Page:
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Desperation: Turbines kept running



DESPITE being warned of the dire consequences of continuing to generate electricity at Kariba Hydro-Power Station, Zimbabwe, which is desperate to keep the lights on, is continuing to generate power at reduced capacity.


The Zimbabwe Power Company was last week told by the Zambezi River Authority to immediately stop electricity generation until January, after exhausting its water allocation of the year.

Energy and Power Development minister Soda Zhemu however revealed the power station would continue operating, producing 300MW of electricity daily while other measures are being pursued to boost supplies.

“ZPC has indeed exhausted its water allocation for the year. However, Kariba Power Station will not shut down completely, rather it will continue to generate, but at a reduced capacity of up to 300MW daily average pending a review of the water situation at the dam in January 2023. This means that the power station has the latitude to vary its capacity as long as it maintains the required average capacity.”

Zambia, which has several other sources of power, has not exhausted its quota, but has reduced electricity generation at Kariba to 800MW per day. Other than the Kariba North Hydro-Power Station, Zambia has other hydroelectric stations, including Victoria Falls, Small Hydros, Kafue Gorge and Kafue Gorge Lower power stations.

ZRA last week said ZPC should stop generating power because of low water levels in the dam and the fact that it had surpassed its yearly allocation.

“As of November 25, 2022, Kariba South Bank Power Station had utilised 23.89 billion cubic metres (BCM) of water, accounting for 1.39BCM or 6.16% above the 2022 water allocation of 22.50 BCM,” the ZRA said.

“. . . Guided by the Water Purchase Agreement and the provisions of ZRA Acts, as well as the Agreed Operational Framework  under the Joint Technical Committee, where the authority and the two Kariba power generation utilities are obligated and have agreed to sustainably operate the reservoir, ZRA is left with  no choice but to firmly guide that ZPC immediately ensures that generation activities at the  South Bank Power Station are wholly suspended  henceforth, until January 2023 when a further review of the substantive hydrological outlook at Kariba will be undertaken.”

Other than continuing to generate power at Kariba, Zhemu also said Zimbabwe would also rely on imports, among other sources, to avert the energy crisis.

The Kariba South Bank plant provides the nation with around 70% of electricity and has been producing significantly less than its capacity of 1 050 megawatts in recent years due to a declining water level caused by droughts.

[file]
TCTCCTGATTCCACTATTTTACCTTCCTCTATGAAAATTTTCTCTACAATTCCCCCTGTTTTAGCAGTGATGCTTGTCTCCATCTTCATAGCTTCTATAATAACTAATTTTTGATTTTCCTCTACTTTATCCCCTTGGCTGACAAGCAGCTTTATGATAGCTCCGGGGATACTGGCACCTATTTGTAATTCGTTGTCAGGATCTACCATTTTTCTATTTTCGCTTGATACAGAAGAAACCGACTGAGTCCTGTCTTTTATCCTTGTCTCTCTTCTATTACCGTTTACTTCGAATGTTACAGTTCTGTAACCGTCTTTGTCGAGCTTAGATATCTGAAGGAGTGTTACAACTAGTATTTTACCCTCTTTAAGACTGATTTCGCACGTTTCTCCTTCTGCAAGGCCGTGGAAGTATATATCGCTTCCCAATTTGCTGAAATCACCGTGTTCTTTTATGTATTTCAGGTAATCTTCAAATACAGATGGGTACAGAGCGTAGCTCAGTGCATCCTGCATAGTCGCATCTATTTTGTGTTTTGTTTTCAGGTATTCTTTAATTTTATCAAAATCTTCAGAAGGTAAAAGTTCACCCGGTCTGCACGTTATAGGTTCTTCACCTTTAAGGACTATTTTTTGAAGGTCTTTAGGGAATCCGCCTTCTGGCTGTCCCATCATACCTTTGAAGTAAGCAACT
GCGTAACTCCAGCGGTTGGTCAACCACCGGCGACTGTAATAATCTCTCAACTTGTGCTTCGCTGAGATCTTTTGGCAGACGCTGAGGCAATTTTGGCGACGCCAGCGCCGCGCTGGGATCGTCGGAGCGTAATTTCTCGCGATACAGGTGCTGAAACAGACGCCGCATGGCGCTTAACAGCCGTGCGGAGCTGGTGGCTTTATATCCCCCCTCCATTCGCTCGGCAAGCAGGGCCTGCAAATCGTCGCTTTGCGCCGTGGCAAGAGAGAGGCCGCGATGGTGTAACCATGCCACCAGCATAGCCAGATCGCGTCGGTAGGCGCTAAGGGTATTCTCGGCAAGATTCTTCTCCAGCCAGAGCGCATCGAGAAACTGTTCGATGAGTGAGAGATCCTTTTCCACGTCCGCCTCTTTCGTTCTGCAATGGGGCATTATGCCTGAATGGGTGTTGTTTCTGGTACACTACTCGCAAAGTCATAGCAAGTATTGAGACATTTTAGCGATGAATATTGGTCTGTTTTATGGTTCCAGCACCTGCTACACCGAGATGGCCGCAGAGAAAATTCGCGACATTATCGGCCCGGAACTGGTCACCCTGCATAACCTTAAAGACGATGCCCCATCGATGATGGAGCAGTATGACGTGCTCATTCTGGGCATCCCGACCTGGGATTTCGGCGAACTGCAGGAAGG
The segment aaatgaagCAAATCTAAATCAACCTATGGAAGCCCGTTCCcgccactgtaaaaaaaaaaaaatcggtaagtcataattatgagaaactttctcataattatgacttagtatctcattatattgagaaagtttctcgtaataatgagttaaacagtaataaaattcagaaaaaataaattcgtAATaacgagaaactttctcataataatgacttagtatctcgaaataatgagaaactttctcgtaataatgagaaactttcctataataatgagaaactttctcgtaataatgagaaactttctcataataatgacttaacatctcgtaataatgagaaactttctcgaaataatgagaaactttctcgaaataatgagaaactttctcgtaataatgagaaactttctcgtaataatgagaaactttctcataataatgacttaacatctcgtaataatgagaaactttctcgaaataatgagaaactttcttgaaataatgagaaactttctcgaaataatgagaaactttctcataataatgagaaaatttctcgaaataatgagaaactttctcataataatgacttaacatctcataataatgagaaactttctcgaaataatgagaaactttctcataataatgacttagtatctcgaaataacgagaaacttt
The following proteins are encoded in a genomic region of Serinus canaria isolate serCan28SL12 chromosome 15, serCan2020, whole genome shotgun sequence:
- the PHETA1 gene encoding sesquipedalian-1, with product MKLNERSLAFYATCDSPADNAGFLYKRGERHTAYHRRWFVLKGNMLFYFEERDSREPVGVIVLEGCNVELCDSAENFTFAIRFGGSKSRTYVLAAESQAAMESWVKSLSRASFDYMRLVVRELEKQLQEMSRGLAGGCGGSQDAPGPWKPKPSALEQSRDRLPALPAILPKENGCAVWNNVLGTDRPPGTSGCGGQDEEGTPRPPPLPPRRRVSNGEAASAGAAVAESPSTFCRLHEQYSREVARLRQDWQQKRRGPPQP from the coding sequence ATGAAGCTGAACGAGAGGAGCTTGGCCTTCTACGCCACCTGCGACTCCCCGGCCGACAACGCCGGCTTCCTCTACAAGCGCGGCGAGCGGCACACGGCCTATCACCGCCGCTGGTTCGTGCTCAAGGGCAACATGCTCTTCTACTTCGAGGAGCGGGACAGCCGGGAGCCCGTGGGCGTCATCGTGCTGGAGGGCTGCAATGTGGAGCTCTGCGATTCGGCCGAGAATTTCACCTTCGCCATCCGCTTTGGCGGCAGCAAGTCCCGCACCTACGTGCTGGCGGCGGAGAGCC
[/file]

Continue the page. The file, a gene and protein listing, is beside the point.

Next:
Addressing the media in Harare yesterday, Zhemu said the country, through the Zimbabwe Electricity Supply Authority (Zesa) Holdings, will import electricity from the region.

“The ministry has come up with measures through its utility Zesa and IPPs (independent power producers) to mitigate the challenges. In the immediate term, Zesa is currently negotiating for additional imports from the current suppliers. More power will also be secured through SAPP (Southern African Power Pool) market,” said Zhemu.

The Kariba plant has been generating 572 megawatts (MW) of the 782MW of electricity produced in the country, according to the website of the state-run Zimbabwe Power Company.

Although imports were the first of the many measures announced by the minister, Zimbabwe has a bad record of settling power import debts from South Africa.

In March 2020, Finance and Economic Development minister Mthuli Ncube paid the last US$890 000 of a US$3 million debt to Eskom.

Other measures announced by Zhemu include increasing production from local power generation installations.

“ZPC will ramp up production at Hwange Power Station to average 400MW,  small thermals to produce a combined total of 45MW, support will be given to IPPs to enable them to produce at maximum capacity,” said Zhemu.

He added that Hwange Unit 7 will start contributing to power supply later this month and the commissioning of Unit 8 would follow.

“Unit 7 of Hwange is undergoing commissioning and will start feeding power into the grid.  Soon after, commissioning of Unit 8 will follow,” he saidZhemu urged consumers to reduce consumption for this period.

“The ministry urges all consumers to reduce load by employing energy conservation and efficiency measures. Lights must be switched off in all offices at night and other measures like right sizing of equipment, use of energy savers,” he added.
The government will also embark on a solar power plant at Caledonia Mine/Blanket 12MW, Richo Solar 1.3MW and Guruve 1.2MW. 

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